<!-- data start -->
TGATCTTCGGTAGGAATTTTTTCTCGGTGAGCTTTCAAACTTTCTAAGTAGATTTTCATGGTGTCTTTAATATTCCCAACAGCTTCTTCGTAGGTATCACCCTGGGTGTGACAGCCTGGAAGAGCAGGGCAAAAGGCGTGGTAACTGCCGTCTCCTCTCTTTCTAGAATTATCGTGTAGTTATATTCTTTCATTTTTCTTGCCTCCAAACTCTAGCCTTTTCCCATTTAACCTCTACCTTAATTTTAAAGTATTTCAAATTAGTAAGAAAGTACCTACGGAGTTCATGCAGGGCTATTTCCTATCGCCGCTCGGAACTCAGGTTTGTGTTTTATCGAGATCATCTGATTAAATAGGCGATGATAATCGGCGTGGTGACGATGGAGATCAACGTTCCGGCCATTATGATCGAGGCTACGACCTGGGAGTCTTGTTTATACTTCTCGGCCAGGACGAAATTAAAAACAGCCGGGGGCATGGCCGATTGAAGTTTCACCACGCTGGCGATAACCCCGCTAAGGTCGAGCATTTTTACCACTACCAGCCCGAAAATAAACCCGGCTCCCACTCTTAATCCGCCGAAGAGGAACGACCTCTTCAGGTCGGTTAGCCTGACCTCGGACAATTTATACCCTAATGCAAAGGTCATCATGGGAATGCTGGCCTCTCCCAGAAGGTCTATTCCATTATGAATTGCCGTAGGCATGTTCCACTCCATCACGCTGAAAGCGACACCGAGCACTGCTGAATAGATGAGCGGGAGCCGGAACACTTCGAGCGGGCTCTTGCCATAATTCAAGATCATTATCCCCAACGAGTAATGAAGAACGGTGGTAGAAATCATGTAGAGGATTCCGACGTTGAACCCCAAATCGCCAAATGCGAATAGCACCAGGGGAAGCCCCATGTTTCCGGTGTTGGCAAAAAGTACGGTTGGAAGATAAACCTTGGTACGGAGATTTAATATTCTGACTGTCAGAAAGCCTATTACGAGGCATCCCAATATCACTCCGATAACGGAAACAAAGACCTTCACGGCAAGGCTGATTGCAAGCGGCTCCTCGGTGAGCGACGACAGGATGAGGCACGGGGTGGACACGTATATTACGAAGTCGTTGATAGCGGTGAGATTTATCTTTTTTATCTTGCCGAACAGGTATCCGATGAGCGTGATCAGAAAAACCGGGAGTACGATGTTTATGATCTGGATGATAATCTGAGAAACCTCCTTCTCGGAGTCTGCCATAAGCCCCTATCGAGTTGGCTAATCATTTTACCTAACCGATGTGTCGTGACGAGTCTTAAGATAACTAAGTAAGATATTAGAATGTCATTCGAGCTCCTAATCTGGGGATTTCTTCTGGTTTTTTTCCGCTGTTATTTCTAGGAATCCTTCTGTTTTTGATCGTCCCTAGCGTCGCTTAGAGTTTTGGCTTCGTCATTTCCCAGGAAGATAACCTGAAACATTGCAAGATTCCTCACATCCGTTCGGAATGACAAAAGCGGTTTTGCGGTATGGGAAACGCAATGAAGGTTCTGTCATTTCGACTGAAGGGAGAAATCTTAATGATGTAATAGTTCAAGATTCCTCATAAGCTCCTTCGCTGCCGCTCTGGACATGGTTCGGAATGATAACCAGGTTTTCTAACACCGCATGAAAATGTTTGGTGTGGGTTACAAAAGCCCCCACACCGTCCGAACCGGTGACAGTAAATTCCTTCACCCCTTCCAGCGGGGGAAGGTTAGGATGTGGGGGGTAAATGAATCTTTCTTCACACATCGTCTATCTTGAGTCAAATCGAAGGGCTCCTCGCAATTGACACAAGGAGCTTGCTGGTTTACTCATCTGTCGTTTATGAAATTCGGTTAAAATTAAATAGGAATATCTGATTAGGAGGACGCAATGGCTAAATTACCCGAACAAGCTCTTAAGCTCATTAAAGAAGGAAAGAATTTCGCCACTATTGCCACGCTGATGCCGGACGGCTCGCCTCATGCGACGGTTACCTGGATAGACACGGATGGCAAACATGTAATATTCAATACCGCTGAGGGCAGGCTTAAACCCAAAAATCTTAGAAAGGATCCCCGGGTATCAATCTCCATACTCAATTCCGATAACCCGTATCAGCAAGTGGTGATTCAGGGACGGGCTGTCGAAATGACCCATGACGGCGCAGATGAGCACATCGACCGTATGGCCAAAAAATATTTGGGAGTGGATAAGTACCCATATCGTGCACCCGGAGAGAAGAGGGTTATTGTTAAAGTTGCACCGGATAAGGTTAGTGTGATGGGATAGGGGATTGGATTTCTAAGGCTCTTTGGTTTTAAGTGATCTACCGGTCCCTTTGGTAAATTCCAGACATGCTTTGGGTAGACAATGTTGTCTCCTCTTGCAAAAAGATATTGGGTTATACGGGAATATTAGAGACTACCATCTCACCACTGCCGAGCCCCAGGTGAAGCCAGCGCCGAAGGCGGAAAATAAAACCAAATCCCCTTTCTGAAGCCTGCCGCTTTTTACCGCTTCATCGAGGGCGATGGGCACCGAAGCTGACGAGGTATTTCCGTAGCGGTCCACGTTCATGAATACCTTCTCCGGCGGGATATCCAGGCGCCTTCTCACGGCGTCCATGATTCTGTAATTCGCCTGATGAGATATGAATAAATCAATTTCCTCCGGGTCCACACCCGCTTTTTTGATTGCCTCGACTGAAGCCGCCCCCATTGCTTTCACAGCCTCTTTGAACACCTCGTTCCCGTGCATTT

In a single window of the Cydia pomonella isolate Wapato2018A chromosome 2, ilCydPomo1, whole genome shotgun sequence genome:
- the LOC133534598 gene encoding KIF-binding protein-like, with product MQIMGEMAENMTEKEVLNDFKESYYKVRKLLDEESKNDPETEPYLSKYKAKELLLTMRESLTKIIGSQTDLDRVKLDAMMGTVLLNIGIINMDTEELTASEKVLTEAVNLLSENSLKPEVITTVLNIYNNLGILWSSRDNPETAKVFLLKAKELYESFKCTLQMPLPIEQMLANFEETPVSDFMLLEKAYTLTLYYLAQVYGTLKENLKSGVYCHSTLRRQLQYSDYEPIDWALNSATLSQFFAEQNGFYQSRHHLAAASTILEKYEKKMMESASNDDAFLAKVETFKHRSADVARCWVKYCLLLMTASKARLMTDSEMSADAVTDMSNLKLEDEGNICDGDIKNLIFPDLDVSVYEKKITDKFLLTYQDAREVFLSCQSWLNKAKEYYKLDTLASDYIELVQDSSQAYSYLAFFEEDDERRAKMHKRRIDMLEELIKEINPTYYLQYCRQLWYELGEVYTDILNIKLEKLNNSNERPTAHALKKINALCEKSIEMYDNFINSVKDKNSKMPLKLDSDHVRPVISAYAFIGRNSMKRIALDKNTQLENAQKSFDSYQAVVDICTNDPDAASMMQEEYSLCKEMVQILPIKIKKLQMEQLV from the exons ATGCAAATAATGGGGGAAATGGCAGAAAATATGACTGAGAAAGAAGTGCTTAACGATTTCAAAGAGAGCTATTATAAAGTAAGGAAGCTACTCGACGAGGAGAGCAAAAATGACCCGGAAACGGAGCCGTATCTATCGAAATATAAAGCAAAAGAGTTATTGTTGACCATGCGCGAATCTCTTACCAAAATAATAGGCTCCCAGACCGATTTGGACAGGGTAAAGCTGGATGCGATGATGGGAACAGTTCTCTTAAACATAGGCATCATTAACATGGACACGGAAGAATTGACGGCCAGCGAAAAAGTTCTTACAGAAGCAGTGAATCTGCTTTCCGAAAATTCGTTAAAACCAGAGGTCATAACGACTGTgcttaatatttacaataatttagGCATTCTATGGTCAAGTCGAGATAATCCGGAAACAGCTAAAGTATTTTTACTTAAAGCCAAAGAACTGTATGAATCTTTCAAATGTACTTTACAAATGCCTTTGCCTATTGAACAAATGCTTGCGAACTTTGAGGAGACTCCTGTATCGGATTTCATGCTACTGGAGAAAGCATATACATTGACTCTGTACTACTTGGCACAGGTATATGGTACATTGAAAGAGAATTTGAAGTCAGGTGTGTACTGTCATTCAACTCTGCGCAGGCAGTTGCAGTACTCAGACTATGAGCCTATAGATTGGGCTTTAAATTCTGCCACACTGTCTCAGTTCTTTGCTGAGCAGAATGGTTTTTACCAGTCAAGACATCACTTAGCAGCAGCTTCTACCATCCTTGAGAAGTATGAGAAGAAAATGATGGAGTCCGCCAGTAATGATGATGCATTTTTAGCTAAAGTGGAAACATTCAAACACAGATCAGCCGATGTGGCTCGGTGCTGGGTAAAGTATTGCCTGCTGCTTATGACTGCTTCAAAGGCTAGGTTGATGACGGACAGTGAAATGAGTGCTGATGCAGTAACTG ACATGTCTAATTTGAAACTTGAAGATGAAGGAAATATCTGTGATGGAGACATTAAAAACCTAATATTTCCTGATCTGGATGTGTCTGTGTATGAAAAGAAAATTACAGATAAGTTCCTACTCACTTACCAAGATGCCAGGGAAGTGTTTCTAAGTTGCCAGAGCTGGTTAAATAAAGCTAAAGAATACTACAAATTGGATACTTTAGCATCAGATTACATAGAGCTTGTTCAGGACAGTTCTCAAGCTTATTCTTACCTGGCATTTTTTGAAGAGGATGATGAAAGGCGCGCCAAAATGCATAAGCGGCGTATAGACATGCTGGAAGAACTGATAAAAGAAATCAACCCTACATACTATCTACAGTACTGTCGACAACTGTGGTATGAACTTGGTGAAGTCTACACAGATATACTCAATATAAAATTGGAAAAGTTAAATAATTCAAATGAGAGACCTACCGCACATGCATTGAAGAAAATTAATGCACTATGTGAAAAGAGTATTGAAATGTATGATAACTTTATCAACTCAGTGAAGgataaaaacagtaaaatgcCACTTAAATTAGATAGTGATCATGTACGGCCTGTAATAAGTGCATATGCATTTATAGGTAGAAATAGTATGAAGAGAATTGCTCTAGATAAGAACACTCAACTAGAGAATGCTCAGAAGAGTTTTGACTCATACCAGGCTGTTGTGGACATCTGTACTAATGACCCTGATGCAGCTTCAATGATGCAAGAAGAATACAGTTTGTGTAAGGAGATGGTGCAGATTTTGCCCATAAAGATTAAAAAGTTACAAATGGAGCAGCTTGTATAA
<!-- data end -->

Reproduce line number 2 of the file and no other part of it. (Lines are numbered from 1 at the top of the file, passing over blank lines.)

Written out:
In a single window of the Cydia pomonella isolate Wapato2018A chromosome 2, ilCydPomo1, whole genome shotgun sequence genome: